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Little evidence that time in child care causes externalizing problems during early childhood in Norway

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Henrik Daae Zachrisson, Eric Dearing, Ratib Lekhal, and Claudio O. Toppelberg
Publication Date: 
11 Jan 2013

Zachrisson, H. D., Dearing, E., Lekhal, R. and Toppelberg, C. O. (2013), Little Evidence That Time in Child Care Causes Externalizing Problems During Early Childhood in Norway. Child Development, 84: 1152-1170. doi: 10.1111/cdev.12040


Associations between maternal reports of hours in child care and children's externalizing problems at 18 and 36 months of age were examined in a population-based Norwegian sample (n = 75,271). Within a sociopolitical context of homogenously high-quality child care, there was little evidence that high quantity of care causes externalizing problems. Using conventional approaches to handling selection bias and listwise deletion for substantial attrition in this sample, more hours in care predicted higher problem levels, yet with small effect sizes. The finding, however, was not robust to using multiple imputation for missing values. Moreover, when sibling and individual fixed-effects models for handling selection bias were used, no relation between hours and problems was evident.


The impact of time spent in early child care on social-emotional development is a contentious issue among social scientists and the public alike. Indeed, there remains a lack of empirical consensus on the topic. One review of the cumulative work in the U.S. concludes that, among child care predictors of socio-emotional problems, quantity of care is the strongest and most consistent, with more hours predicting more problems (Jacob, 2009). Yet, more recently, researchers have found this prediction to be sporadically evident, but not robust, when using conservative controls for potential selection bias (McCartney et al., 2010).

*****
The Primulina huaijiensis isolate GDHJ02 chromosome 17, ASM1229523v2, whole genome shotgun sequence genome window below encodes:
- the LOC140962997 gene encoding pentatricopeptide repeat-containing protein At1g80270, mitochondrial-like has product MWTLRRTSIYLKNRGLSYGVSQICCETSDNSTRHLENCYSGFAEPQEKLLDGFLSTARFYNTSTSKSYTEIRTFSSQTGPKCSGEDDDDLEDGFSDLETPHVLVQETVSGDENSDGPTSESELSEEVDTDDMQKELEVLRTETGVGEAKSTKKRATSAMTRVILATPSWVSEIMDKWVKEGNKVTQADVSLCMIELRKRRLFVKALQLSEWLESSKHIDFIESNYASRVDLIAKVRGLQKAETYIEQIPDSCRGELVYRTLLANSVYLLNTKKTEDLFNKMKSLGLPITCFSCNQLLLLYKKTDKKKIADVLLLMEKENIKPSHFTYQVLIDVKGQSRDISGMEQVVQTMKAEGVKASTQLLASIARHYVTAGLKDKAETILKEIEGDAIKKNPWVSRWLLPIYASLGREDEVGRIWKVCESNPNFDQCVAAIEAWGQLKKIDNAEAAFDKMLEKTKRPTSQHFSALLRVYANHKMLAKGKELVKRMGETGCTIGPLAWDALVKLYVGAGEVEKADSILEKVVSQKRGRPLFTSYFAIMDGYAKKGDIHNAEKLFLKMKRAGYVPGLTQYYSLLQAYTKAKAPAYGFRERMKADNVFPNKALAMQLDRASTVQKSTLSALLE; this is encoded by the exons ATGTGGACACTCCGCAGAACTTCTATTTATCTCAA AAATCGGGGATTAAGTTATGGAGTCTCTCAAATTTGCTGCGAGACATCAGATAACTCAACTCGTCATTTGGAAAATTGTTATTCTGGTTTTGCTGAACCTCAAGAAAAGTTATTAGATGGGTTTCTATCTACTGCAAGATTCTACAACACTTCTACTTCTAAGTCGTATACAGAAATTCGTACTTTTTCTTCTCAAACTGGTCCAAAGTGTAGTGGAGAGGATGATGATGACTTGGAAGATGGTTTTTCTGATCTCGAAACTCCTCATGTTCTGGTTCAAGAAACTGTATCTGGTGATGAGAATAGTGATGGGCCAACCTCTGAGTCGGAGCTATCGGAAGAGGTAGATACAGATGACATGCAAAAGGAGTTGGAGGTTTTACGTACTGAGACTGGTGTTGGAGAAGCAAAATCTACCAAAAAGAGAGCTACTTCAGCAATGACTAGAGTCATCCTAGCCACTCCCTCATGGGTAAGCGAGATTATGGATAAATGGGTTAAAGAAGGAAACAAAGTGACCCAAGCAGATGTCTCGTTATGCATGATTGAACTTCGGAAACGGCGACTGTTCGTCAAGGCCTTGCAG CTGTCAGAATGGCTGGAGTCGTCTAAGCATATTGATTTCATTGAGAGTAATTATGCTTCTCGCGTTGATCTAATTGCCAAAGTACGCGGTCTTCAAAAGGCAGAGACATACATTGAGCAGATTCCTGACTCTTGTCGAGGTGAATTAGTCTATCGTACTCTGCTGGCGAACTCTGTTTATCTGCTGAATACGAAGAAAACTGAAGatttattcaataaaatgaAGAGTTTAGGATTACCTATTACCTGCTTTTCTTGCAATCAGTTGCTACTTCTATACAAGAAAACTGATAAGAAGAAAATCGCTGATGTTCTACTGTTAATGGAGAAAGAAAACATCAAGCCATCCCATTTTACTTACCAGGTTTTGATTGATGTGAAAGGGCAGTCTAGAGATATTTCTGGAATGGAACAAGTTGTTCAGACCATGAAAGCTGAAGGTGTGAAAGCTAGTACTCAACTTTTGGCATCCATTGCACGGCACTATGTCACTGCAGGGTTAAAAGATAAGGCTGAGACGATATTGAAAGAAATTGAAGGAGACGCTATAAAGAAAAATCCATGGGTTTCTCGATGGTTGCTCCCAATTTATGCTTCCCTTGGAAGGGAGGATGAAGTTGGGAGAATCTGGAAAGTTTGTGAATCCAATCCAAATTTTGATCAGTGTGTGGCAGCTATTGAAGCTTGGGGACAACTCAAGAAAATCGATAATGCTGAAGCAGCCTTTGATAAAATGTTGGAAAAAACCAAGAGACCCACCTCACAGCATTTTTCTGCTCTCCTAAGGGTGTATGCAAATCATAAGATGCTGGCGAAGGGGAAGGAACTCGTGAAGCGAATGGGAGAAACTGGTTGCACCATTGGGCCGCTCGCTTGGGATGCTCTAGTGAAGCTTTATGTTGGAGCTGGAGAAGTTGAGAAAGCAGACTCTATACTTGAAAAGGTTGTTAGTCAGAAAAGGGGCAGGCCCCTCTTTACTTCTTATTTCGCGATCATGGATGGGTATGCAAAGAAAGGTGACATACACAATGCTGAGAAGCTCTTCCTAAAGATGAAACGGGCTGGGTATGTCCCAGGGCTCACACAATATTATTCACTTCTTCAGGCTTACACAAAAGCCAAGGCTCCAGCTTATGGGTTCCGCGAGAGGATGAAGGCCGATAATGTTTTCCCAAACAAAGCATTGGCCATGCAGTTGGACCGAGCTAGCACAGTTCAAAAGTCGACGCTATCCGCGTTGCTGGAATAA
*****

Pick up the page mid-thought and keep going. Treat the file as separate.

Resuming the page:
The scientific and public debate has, to date, relied heavily on child care studies in the United States and on one longitudinal study in particular - the NICHD Study of Early Child Care and Youth Development (NICHD SECCYD). For this reason, sociopolitical context must be considered; quantity findings in U.S. samples must be interpreted with attention to the lack of regulatory standards at the federal level for child care quality and professional development (Love et al., 2003), and a relatively early average age of entry into non-parental care due to the relatively short average length of parental leave (UNICEF Innocenti Research Center, 2008). A greater scientific focus on child care in countries with publicly subsidized and regulated child care is the next logical step for the field. In the present study, we examined associations between hours in child care and externalizing behavior problems in a large, population-based longitudinal Norwegian study.

Also of interest: Do time in child care and peer group exposure predict poor socioemotional adjustment in Norway?